Doing more with simulation-based military training
Simulation-based military training is gaining popularity amongst defence organisations as it offers the dual benefit of boosting operational effectiveness while reducing costs. Ian Cox, head of training and simulation at SEA, tells us what the future holds for simulation technology.
// Image courtesy of
Militaries around the world are having to keep up with major technological advancements in equipment and operate in complex and dynamic environments, including non-traditional threats and the growth of information warfare. The pace of change is so fast that traditional training methods are no longer able to reflect the new operational reality.
In response to this challenge, sophisticated simulation technology is being readily applied to allow navies and other forces to adapt the delivery of training and mission rehearsal such that it is more relevant to modern, complex operations.
Some armed forces also have to conduct operations which are unfamiliar to them using new technology. As an example, many navies are now investing in a new anti-submarine warfare (ASW) capability, with limited prior operational experience in the domain. This creates a significant challenge: how to cost-effectively teach a new set of ASW knowledge, skills and attitudes to commanders, operators and equipment maintainers.
Although global military budgets are typically remaining healthy, when it comes to training, militaries are often forced to do more with less. In the face of this challenge, the application of simulation-based training presents a number of factors that amount to a considerable business case when compared to traditional methods.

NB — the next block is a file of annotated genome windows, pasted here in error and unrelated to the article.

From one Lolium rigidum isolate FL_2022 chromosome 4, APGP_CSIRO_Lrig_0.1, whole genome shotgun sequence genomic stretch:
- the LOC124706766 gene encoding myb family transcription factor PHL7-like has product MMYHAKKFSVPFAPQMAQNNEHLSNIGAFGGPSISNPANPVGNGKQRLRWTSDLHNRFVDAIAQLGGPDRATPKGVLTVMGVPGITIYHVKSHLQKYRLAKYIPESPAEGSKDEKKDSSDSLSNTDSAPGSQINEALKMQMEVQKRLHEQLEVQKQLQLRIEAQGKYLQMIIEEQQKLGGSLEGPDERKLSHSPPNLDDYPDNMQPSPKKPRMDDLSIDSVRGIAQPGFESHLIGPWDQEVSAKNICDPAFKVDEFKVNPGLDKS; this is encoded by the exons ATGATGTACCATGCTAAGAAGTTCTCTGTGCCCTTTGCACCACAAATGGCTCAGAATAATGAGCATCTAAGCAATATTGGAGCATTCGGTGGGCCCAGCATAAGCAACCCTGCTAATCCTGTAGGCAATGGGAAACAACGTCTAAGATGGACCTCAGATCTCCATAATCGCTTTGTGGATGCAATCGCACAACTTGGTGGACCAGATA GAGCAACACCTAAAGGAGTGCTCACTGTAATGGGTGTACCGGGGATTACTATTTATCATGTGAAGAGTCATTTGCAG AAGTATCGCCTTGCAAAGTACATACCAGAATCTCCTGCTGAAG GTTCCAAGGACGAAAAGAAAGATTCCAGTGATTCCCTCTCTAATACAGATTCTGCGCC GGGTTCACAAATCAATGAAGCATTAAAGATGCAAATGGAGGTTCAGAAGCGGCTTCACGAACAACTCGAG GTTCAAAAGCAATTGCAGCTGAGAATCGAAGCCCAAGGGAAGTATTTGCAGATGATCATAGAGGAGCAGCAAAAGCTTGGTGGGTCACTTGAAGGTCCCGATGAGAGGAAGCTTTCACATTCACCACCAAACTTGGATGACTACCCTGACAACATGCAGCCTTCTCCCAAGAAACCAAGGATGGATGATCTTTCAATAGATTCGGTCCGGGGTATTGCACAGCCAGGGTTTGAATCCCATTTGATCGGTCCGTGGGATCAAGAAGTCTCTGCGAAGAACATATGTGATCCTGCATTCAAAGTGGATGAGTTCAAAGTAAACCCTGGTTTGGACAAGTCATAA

Limitations of the classroom model
Previously, training courses may have been conducted within a classroom environment around a piece of physical equipment. However, in recent times, the availability of these physical assets has been reduced and the huge cost of dedicating equipment solely to training means that this may no longer be a viable option.
Similarly, the military is increasingly looking to provide training at a time and place that can be tailored to a particular student. It wants to prioritise flexible, student-centred learning that can help to reduce skills fade through timely refresher training and also enable training delivery whilst service personnel are deployed on operations, for example on board a ship. The more a student can practice and familiarise themselves with specific operational procedures, the less likely they are to suffer from skills fade.
“Simulation can provide accurate user content for emergency or fault scenarios that would be impractical or unsafe to create within a classroom or in live situations.”
Simulation-based training is therefore gaining momentum because it is a cost-effective, flexible and accessible method which supports de-centralised training. What’s more, it can provide accurate user content for emergency or fault scenarios that would be impractical or unsafe to create within a classroom or in live situations. It can also be tailored to a specific student or skill, providing greater focus on specific training objectives where the student requires more support.
When combined, these factors provide a strong business case for the use of simulation-based procedural training - as an example, the use of SEA’s DECKsim system has reduced the cost of training Flight Deck Officers by more than 50% when compared to training using live helicopters.
Applied technology from gaming and beyond